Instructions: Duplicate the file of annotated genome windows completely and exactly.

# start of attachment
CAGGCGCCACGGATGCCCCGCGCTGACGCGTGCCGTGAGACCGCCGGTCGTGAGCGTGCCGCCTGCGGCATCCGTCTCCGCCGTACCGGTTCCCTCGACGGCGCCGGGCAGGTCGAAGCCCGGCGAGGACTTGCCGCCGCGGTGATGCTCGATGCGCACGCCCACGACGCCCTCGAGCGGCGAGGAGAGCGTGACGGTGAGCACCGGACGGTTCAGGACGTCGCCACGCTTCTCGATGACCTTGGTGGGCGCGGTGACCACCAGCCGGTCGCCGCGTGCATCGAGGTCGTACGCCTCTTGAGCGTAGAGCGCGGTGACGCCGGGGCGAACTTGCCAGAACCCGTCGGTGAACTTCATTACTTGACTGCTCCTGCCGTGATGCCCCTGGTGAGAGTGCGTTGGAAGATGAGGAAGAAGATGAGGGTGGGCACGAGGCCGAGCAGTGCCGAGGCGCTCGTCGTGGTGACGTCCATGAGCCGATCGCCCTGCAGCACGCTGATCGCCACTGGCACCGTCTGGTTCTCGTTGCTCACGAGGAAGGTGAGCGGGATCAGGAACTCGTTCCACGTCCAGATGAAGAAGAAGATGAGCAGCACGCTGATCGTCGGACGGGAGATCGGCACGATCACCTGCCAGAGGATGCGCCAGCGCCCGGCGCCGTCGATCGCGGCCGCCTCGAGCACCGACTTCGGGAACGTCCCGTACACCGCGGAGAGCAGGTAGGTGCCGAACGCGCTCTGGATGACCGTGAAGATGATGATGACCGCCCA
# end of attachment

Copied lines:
CAGGCGCCACGGATGCCCCGCGCTGACGCGTGCCGTGAGACCGCCGGTCGTGAGCGTGCCGCCTGCGGCATCCGTCTCCGCCGTACCGGTTCCCTCGACGGCGCCGGGCAGGTCGAAGCCCGGCGAGGACTTGCCGCCGCGGTGATGCTCGATGCGCACGCCCACGACGCCCTCGAGCGGCGAGGAGAGCGTGACGGTGAGCACCGGACGGTTCAGGACGTCGCCACGCTTCTCGATGACCTTGGTGGGCGCGGTGACCACCAGCCGGTCGCCGCGTGCATCGAGGTCGTACGCCTCTTGAGCGTAGAGCGCGGTGACGCCGGGGCGAACTTGCCAGAACCCGTCGGTGAACTTCATTACTTGACTGCTCCTGCCGTGATGCCCCTGGTGAGAGTGCGTTGGAAGATGAGGAAGAAGATGAGGGTGGGCACGAGGCCGAGCAGTGCCGAGGCGCTCGTCGTGGTGACGTCCATGAGCCGATCGCCCTGCAGCACGCTGATCGCCACTGGCACCGTCTGGTTCTCGTTGCTCACGAGGAAGGTGAGCGGGATCAGGAACTCGTTCCACGTCCAGATGAAGAAGAAGATGAGCAGCACGCTGATCGTCGGACGGGAGATCGGCACGATCACCTGCCAGAGGATGCGCCAGCGCCCGGCGCCGTCGATCGCGGCCGCCTCGAGCACCGACTTCGGGAACGTCCCGTACACCGCGGAGAGCAGGTAGGTGCCGAACGCGCTCTGGATGACCGTGAAGATGATGATGACCGCCCA